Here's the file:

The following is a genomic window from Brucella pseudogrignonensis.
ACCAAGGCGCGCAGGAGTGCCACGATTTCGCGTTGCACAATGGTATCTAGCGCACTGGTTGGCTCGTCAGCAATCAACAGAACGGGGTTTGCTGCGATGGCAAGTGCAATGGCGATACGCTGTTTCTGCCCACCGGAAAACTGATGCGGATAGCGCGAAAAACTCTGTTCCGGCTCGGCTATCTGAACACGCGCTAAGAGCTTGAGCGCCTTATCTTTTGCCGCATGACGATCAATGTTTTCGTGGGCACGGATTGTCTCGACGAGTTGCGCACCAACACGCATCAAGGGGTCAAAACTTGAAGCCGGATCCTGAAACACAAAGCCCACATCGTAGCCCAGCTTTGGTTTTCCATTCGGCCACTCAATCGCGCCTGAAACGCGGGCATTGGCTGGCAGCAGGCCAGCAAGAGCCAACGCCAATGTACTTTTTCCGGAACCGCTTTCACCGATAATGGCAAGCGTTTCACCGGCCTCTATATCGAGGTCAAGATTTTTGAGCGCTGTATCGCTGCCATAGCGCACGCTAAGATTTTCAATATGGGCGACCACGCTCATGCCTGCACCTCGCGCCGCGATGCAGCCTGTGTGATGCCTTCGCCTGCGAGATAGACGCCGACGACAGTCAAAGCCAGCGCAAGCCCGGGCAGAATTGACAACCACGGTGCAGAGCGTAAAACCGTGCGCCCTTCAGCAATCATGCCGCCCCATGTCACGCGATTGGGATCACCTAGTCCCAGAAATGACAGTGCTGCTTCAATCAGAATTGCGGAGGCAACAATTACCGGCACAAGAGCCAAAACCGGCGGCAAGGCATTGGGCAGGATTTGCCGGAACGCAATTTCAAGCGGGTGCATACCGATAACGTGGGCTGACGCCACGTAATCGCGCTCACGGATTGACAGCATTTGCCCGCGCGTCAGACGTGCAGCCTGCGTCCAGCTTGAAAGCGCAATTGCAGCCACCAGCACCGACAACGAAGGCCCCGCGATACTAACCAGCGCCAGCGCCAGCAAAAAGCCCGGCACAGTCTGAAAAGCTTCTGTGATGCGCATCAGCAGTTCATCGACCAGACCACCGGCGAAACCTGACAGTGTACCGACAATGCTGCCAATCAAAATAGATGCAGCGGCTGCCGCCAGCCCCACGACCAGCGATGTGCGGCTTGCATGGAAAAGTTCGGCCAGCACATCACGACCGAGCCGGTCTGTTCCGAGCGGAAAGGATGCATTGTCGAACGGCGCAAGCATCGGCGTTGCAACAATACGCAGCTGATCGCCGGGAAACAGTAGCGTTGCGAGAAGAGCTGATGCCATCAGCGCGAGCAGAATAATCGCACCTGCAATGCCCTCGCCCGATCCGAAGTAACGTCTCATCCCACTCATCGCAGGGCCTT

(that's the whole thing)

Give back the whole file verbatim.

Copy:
The following is a genomic window from Brucella pseudogrignonensis.
ACCAAGGCGCGCAGGAGTGCCACGATTTCGCGTTGCACAATGGTATCTAGCGCACTGGTTGGCTCGTCAGCAATCAACAGAACGGGGTTTGCTGCGATGGCAAGTGCAATGGCGATACGCTGTTTCTGCCCACCGGAAAACTGATGCGGATAGCGCGAAAAACTCTGTTCCGGCTCGGCTATCTGAACACGCGCTAAGAGCTTGAGCGCCTTATCTTTTGCCGCATGACGATCAATGTTTTCGTGGGCACGGATTGTCTCGACGAGTTGCGCACCAACACGCATCAAGGGGTCAAAACTTGAAGCCGGATCCTGAAACACAAAGCCCACATCGTAGCCCAGCTTTGGTTTTCCATTCGGCCACTCAATCGCGCCTGAAACGCGGGCATTGGCTGGCAGCAGGCCAGCAAGAGCCAACGCCAATGTACTTTTTCCGGAACCGCTTTCACCGATAATGGCAAGCGTTTCACCGGCCTCTATATCGAGGTCAAGATTTTTGAGCGCTGTATCGCTGCCATAGCGCACGCTAAGATTTTCAATATGGGCGACCACGCTCATGCCTGCACCTCGCGCCGCGATGCAGCCTGTGTGATGCCTTCGCCTGCGAGATAGACGCCGACGACAGTCAAAGCCAGCGCAAGCCCGGGCAGAATTGACAACCACGGTGCAGAGCGTAAAACCGTGCGCCCTTCAGCAATCATGCCGCCCCATGTCACGCGATTGGGATCACCTAGTCCCAGAAATGACAGTGCTGCTTCAATCAGAATTGCGGAGGCAACAATTACCGGCACAAGAGCCAAAACCGGCGGCAAGGCATTGGGCAGGATTTGCCGGAACGCAATTTCAAGCGGGTGCATACCGATAACGTGGGCTGACGCCACGTAATCGCGCTCACGGATTGACAGCATTTGCCCGCGCGTCAGACGTGCAGCCTGCGTCCAGCTTGAAAGCGCAATTGCAGCCACCAGCACCGACAACGAAGGCCCCGCGATACTAACCAGCGCCAGCGCCAGCAAAAAGCCCGGCACAGTCTGAAAAGCTTCTGTGATGCGCATCAGCAGTTCATCGACCAGACCACCGGCGAAACCTGACAGTGTACCGACAATGCTGCCAATCAAAATAGATGCAGCGGCTGCCGCCAGCCCCACGACCAGCGATGTGCGGCTTGCATGGAAAAGTTCGGCCAGCACATCACGACCGAGCCGGTCTGTTCCGAGCGGAAAGGATGCATTGTCGAACGGCGCAAGCATCGGCGTTGCAACAATACGCAGCTGATCGCCGGGAAACAGTAGCGTTGCGAGAAGAGCTGATGCCATCAGCGCGAGCAGAATAATCGCACCTGCAATGCCCTCGCCCGATCCGAAGTAACGTCTCATCCCACTCATCGCAGGGCCTT